Id. at 83-84 (quoting Joseph Goldstein, Finding the Least Detrimental Alternative: The Problem for the Law of Child Placement, in Parents of Children in Placement: Perspectives and Programs 188 n.9 (Paula A. Sinanoglu & Anthony N. Maluccio eds., 1981)); see also Joseph Goldstein, Anna Freud & Albert J. Solnit, Beyond the Best Interests of the Child 43 (New Edition with Epilogue, 1979) ("Therefore, to avoid irreparable psychological injury, placement, whenever in dispute, must be treated as the emergency it is for the child."); id. at n.* ("Three months may not be a long time for an adult decisionmaker. For a young child it may be forever.").

Moreover, a parent's actions and failures to act both can bear on the presence of exceptional circumstances and the question of whether continuing the parent-child relationship serves the child's best interests. In Jayden G., the trial court terminated parental rights after finding the mother to be unfit and finding exceptional circumstances. The mother claimed that the court had focused improperly on the positive care that Jayden had received from his foster family rather than her continued involvement in Jayden's life. Id. at 101. The Court of Appeals noted that Jayden's mother had failed to make any positive progress over the two-plus years that Jayden lived in foster care which, coupled with Jayden's healthy adjustment to living with a foster family, led the Court to conclude "that a severance of the relationship with the [m]other would not have a detrimental effect on Jayden, but . . . would allow him to achieve permanency." Id. at 102 (emphasis added); see also Jasmine D., slip op. at 22. The facts in both Jayden G. and Jasmine D., although they differ in the specific details, bear a striking structural resemblance to the circumstances before us.

C. The Trial Court Properly Found Exceptional Circumstances That Justified Terminating Mother's Parental Rights.

This case presented an unusual fact pattern, at least among cases in which the court ultimately terminated the parent's rights. On the one hand, many of the family pathologies common to TPR cases were absent here. There was no allegation, for example, that Mother had affirmatively abused K'Amora, nor any real opportunity for Mother to neglect her directly (she had gone straight from the hospital at birth to her foster home), nor any suggestion of substance abuse, nor an unstable housing situation. On the other hand, Mother had almost no actual involvement in K'Amora's life, had failed in troubling and well-documented (and undisputed) ways to parent her other three children safely, all of whom had been removed from her care (and although DSS later returned Sister to Mother's case, it did so reluctantly and only under highly unconventional circumstances that press the outer boundaries of the "least detrimental alternative" concept[10]). Mother had missed nearly half of her visits with K'Amora, and, in the view of the judge who experienced her testimony first-hand, seemed floridly in denial about the state of her mental health and her responsibility to follow through with visits, parenting classes, and therapy. (As the trial judge saw it, Mother believed that "[t]he inconsistencies [were] everyone else's fault.") So unlike Alonza D., this is not a case in which the termination decision was grounded entirely in the passage of time as the child lived with a stable foster family.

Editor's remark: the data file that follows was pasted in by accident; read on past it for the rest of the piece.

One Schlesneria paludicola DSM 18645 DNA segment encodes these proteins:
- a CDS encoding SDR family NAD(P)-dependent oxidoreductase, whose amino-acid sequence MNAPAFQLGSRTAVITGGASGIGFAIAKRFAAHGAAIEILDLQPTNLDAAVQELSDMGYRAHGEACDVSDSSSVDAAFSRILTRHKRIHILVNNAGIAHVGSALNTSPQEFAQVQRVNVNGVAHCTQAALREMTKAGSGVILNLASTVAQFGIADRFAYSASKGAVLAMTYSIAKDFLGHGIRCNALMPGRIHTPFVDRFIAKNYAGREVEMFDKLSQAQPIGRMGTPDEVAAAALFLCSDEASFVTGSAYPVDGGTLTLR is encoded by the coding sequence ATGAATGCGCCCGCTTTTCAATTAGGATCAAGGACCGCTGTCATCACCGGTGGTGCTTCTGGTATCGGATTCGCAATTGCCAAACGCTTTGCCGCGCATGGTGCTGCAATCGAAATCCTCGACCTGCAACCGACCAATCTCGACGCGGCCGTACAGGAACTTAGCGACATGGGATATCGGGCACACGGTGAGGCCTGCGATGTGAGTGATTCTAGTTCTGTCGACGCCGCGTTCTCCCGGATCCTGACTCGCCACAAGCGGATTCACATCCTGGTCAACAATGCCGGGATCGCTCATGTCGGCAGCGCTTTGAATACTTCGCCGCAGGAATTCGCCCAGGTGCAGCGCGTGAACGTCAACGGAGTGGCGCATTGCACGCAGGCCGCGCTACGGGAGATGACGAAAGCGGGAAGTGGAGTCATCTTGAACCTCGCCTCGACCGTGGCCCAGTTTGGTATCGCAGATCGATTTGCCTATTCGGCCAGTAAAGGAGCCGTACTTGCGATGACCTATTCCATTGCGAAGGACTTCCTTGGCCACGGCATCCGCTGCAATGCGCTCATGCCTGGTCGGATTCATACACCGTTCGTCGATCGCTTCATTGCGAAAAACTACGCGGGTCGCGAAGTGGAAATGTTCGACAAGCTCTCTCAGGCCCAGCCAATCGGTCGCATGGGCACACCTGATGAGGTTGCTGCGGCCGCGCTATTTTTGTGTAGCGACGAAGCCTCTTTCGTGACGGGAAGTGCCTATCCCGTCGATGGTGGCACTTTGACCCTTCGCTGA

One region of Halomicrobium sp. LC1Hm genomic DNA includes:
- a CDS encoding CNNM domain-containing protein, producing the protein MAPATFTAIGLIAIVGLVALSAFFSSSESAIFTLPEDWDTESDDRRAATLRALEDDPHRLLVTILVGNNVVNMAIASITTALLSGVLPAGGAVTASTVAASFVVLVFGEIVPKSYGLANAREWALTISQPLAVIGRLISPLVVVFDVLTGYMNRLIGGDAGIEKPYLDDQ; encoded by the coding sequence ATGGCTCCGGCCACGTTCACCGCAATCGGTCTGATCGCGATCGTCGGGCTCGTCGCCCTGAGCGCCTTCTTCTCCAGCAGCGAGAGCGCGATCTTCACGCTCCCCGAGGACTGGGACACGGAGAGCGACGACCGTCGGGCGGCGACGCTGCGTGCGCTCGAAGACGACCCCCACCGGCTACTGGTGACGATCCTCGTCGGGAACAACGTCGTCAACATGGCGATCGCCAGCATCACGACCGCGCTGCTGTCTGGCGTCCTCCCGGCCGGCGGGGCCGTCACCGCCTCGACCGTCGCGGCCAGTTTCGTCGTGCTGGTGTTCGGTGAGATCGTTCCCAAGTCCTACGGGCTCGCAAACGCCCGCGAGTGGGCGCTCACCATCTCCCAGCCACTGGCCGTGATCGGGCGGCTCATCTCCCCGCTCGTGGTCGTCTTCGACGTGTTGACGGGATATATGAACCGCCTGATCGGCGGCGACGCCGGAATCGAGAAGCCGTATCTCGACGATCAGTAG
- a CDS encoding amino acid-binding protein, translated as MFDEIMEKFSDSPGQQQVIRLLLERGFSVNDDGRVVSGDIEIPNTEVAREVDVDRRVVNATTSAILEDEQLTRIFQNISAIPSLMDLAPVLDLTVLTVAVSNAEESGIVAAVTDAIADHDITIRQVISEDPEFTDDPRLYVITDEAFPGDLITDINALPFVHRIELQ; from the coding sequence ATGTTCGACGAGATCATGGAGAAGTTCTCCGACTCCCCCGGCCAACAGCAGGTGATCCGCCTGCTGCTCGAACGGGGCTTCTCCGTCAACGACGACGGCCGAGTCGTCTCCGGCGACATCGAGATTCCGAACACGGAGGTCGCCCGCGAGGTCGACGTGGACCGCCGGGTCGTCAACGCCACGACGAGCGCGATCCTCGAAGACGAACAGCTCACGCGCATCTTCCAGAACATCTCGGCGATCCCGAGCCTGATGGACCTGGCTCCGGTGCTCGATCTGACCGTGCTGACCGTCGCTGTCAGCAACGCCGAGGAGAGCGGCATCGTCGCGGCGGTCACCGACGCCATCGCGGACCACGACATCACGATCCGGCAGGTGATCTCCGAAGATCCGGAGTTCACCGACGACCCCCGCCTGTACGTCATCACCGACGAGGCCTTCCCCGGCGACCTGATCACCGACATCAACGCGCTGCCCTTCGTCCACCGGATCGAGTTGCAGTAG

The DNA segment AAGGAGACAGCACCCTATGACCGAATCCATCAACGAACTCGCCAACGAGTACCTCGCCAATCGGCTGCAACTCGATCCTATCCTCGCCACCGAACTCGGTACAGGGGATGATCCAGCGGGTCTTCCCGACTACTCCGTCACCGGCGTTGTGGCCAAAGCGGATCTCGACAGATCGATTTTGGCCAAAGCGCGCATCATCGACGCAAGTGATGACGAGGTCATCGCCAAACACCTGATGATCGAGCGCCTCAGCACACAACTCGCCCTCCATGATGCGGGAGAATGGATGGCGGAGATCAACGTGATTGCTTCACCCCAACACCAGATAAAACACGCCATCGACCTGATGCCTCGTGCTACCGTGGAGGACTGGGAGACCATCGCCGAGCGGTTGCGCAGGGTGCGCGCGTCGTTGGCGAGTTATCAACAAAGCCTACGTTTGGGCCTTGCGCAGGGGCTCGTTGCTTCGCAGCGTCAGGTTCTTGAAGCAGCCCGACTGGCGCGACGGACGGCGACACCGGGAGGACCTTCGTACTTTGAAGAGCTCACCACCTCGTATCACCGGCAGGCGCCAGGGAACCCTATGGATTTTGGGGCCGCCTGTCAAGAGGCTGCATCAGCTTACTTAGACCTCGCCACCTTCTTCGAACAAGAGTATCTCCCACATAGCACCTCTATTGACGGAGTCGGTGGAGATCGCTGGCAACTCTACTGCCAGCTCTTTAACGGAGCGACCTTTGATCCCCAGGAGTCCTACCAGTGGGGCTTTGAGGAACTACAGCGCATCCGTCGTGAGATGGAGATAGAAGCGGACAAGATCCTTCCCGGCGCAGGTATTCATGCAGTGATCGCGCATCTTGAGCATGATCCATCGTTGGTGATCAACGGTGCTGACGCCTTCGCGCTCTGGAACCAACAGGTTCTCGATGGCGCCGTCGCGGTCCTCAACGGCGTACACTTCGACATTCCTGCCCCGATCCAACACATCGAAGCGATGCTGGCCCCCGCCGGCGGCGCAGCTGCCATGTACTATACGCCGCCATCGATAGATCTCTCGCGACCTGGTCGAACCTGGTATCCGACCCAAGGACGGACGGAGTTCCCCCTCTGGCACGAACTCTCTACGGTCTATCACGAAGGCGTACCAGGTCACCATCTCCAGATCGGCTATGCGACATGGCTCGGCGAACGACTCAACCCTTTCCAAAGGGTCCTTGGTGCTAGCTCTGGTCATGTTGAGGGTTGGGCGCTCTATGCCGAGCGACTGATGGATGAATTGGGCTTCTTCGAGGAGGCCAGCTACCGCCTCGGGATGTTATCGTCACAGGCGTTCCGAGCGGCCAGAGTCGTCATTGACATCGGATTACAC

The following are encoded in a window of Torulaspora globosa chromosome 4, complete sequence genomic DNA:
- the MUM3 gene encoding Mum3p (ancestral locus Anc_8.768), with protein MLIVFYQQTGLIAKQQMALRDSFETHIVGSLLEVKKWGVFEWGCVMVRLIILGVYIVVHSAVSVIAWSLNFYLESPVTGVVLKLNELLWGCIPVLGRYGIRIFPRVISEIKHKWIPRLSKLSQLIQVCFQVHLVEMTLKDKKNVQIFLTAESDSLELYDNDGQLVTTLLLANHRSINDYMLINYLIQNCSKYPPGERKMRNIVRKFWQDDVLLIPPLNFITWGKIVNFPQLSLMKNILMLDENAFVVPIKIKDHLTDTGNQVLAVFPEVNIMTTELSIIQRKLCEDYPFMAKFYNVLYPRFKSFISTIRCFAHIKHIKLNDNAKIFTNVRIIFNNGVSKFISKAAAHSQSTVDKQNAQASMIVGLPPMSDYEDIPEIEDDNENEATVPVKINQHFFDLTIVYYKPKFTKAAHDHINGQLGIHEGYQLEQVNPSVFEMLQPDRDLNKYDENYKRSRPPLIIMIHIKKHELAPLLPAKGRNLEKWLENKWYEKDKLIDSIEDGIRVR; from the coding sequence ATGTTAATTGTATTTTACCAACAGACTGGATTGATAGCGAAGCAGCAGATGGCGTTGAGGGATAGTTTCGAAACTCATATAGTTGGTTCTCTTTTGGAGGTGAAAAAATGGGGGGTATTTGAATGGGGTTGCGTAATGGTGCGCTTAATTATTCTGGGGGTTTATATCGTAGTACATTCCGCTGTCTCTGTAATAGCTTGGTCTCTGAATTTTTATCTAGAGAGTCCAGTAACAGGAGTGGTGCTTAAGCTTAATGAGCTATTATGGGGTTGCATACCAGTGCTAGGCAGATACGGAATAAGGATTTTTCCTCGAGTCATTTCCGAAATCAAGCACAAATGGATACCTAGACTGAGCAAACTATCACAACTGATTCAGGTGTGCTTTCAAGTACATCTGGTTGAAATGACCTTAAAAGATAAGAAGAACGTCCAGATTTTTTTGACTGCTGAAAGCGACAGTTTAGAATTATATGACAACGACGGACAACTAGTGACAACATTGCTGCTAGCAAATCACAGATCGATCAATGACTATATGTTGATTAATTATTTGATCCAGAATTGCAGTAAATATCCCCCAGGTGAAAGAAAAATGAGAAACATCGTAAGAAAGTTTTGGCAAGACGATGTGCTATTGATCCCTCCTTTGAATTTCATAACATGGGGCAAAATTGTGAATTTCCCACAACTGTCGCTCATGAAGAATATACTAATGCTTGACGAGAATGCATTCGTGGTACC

The circuit court expressed some doubt about whether the evidence supported a finding by clear and convincing evidence that Mother is an unfit parent. But as in Jayden G., a failure to parent can do as much damage as bad parenting. 433 Md. at 103 (noting that "continuing to hold on to this concept of a parental relationship any longer—in the face of the Mother's persistent inability to take charge of her life—was contrary to Jayden's best interest"). And the court grounded its findings that exceptional circumstances were present and that K'Amora's best interests were served by terminating her parental relationship with Mother in a life-long series of failures and refusals on Mother's part:

· Mother's refusal to allow K'Amora to receive antiviral medication at birth;
· Mother's irrational and unfounded suspicions that hospital staff were attempting to kidnap K'Amora;